XML parser using lex & yacc

Richard L. Goerwitz richard at goon.stg.brown.edu
Wed Sep 1 18:33:18 BST 1999

This note is only for people really interested in low-level parser im-
plementation details; others, please ignore.

Richard Tobin wrote:
> > I want to develop an XML parser in C or maybe C++ for an
> > undergraduate university project. My approach will be to prototype
> > the parser using flex and bison.

> Using your own lexer may be the best approach

Probably not for an undergraduate project.  Too error prone and time
consuming, I'd wager.  And in fact, if XML had to be approached this way
I'd say that it was fundamentally mis-designed.  It would be a very bad
mistake to design a modern markup language this way.

I don't know if the XML designers though about these issues, but it is
possible, with a few kludges, to parse it with Flex and Bison.

> Or you might be able to replace the lexer's input functions and change
> its character type to integer (if it isn't already); this would work
> for UTF-16 (the other required encoding) too.

Get the flex source at prep.ai.mit.edu (/pub/gnu/flex or whatever) and
patch the source with James Lauth's Unicode patches:  ftp://ftp.lauton

Override the default Flex input routine with one that checks the file
format (all it has to do is parse the first few chars of the XML decl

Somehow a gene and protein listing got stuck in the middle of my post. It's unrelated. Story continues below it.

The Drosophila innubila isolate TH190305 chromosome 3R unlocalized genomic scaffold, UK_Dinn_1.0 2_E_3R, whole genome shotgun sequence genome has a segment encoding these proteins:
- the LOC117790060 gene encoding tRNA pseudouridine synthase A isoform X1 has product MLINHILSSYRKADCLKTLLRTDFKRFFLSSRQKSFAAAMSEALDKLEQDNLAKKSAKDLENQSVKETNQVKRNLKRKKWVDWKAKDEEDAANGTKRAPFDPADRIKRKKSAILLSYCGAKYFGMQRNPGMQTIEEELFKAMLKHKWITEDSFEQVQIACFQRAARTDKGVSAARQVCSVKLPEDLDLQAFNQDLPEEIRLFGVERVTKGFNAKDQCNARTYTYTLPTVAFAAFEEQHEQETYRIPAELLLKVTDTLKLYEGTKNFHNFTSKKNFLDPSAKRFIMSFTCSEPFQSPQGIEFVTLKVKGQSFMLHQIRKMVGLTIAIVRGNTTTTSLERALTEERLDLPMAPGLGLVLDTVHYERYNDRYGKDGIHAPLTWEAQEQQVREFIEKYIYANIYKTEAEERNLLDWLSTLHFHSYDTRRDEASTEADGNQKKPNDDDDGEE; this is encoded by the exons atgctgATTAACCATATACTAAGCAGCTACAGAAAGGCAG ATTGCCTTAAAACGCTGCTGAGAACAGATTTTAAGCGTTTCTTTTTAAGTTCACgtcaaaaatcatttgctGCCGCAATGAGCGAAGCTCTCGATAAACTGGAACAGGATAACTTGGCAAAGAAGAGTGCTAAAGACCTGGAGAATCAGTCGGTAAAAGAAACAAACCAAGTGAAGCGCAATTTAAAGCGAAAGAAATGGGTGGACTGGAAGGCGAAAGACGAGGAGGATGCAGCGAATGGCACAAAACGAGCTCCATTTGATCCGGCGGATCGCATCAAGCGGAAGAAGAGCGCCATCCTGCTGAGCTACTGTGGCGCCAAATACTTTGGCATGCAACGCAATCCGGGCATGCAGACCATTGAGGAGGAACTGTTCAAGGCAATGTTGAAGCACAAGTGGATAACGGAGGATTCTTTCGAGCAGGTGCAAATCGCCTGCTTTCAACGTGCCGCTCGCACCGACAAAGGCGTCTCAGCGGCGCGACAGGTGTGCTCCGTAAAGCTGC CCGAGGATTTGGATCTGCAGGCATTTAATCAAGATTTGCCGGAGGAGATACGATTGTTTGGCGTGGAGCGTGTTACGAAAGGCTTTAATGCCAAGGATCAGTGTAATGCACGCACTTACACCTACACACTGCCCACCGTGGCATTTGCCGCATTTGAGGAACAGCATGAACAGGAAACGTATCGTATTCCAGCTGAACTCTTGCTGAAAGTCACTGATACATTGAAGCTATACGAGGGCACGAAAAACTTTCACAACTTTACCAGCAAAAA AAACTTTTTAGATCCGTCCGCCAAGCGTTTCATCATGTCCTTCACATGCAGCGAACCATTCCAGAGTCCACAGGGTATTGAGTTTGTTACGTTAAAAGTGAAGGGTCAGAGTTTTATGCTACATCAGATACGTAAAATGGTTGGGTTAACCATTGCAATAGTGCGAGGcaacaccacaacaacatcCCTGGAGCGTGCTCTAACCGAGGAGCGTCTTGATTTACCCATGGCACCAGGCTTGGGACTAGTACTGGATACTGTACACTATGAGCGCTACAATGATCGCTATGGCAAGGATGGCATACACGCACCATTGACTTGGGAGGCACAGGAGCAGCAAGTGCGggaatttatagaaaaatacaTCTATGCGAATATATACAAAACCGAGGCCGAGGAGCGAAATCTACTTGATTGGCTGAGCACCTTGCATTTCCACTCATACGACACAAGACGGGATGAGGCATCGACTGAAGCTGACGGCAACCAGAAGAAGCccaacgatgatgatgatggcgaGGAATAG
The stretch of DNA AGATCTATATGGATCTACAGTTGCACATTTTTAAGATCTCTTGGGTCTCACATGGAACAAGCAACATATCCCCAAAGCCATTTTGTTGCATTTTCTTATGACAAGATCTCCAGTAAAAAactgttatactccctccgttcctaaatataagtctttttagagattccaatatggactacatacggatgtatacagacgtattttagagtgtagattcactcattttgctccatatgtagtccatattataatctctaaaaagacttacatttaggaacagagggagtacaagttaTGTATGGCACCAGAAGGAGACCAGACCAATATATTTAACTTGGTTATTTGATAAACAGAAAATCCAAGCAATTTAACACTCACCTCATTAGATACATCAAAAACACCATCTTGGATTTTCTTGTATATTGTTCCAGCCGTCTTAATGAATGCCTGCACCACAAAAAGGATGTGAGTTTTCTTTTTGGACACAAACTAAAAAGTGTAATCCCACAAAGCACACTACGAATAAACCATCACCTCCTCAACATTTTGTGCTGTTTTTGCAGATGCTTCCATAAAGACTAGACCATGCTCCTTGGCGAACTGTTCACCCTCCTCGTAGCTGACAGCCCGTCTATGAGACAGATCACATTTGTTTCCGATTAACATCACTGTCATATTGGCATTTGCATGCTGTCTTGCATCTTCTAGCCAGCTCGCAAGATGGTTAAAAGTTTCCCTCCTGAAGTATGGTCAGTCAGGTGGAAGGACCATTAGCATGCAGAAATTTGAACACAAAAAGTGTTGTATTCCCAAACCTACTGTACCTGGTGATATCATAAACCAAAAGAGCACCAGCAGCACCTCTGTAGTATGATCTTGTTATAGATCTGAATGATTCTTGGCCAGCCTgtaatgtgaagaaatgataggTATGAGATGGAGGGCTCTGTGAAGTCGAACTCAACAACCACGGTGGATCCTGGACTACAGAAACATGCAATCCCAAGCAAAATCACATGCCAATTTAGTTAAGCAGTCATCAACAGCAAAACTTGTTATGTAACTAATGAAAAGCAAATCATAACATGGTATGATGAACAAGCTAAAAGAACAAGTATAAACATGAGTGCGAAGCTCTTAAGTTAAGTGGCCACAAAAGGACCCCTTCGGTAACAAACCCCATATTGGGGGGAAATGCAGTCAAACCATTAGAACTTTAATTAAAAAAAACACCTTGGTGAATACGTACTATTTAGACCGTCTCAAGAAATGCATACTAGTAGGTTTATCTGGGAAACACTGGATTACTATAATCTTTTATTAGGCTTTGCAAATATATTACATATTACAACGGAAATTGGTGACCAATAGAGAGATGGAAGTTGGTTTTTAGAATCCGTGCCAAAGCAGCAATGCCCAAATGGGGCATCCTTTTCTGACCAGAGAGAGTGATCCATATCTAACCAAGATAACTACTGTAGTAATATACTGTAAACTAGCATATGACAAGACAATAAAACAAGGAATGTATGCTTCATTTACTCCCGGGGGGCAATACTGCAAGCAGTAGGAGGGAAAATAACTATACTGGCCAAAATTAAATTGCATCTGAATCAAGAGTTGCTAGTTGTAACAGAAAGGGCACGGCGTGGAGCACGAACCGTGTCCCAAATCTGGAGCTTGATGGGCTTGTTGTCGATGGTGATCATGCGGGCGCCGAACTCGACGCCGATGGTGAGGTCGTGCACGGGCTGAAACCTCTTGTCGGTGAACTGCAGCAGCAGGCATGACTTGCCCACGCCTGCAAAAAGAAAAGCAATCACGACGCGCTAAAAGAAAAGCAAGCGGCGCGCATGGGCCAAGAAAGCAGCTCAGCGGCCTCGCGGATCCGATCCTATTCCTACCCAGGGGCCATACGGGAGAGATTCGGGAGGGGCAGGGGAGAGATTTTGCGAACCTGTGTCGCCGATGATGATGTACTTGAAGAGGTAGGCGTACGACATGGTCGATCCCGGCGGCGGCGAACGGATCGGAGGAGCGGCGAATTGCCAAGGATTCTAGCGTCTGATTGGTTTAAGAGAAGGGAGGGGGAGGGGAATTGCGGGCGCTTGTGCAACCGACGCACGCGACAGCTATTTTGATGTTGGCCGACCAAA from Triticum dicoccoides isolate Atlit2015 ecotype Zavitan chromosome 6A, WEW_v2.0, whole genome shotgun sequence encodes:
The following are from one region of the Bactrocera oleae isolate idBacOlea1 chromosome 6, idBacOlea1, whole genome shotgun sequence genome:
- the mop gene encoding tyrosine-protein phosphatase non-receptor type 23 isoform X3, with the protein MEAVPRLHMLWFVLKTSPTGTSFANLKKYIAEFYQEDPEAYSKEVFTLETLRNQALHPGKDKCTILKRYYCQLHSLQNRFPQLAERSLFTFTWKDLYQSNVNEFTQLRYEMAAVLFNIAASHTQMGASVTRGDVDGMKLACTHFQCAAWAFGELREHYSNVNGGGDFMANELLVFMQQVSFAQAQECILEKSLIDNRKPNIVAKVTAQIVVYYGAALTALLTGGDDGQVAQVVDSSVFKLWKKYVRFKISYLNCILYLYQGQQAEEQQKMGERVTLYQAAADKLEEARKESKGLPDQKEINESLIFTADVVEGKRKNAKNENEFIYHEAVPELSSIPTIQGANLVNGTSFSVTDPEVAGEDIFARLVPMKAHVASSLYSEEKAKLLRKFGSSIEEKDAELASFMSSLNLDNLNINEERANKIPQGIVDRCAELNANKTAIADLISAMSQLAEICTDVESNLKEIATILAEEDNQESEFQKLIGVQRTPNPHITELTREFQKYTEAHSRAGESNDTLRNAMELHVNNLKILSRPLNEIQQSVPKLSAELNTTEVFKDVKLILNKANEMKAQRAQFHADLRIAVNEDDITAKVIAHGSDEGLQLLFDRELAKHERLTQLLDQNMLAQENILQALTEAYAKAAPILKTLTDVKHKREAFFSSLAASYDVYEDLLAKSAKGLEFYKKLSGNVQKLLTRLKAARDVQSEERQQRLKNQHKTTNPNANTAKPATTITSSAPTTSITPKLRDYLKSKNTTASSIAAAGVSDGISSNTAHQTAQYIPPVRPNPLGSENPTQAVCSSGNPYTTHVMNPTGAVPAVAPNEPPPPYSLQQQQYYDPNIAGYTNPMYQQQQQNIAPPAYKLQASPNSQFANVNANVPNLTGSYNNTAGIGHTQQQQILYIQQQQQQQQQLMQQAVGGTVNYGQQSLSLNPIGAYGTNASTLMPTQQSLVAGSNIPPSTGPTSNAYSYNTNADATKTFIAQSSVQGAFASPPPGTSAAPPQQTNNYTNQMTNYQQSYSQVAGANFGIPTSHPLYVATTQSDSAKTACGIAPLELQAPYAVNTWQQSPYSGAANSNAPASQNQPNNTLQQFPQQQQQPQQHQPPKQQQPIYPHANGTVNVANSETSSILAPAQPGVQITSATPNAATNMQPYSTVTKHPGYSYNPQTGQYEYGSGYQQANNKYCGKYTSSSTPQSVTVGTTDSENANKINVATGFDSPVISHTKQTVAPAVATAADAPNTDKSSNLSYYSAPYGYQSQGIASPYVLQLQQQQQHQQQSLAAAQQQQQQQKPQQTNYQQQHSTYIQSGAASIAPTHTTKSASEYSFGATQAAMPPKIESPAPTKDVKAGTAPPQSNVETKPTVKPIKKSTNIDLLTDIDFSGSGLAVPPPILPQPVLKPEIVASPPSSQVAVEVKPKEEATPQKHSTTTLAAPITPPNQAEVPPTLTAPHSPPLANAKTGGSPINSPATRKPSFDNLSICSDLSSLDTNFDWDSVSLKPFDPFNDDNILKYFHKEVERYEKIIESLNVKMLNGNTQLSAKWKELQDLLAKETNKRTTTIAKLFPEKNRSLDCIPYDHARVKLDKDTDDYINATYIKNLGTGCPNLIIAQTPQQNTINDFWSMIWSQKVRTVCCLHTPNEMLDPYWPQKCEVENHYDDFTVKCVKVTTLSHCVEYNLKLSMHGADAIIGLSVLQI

as per the relevant appendix to the XML spec, then read the entire XML
decl for an encoding decl; you then rewind the file, store the file's
format and other important information in a lookup table, then use that
lookup table when reading in characters to determine what translation
to use for that file; convert everything to UCS-4, or perhaps UTF-16,
internally, so the above Flex patches will work; only need to do the
format check once for every file, since thereafter the lookup table
may be consulted).

> The most obvious problem with using yacc/lex type tools for XML is
> that keywords aren't always keywords.  For example, in some places
> in the DTD "SYSTEM" is a keyword and in others it would just be
> a name.

Just make sure that all your keywords can be both keywords and Name
sequences (you'll see what I mean when you read the spec).  Then write
your syntax rules so that wherever you need an Nmtoken sequence in the
parser it will accept a Name or a Nmtoken sequence (this can easily
be accomplished by having a rule, NameOrNmtoken : Name | Nmtoken, and
by then using NameOrNmtoken wherever you'd be inclined to use Nmtoken).

You'll see what I mean once you start writing the parser.

Would have been a lot easier if XML had introduced the notion of re-
served words.  Would also have been easier if the XML spec had aban-
doned the notion of whitespace as a grammatically significant token
inside of markup.  Inside markup it should essentially be ignored at
the parser's (as opposed to lexer's) level.  It's the way virtually
all modern languages are designed.  And I gather (Handbook, 65
[371:16]) that it's largely how SGML should work as well.


Richard Goerwitz
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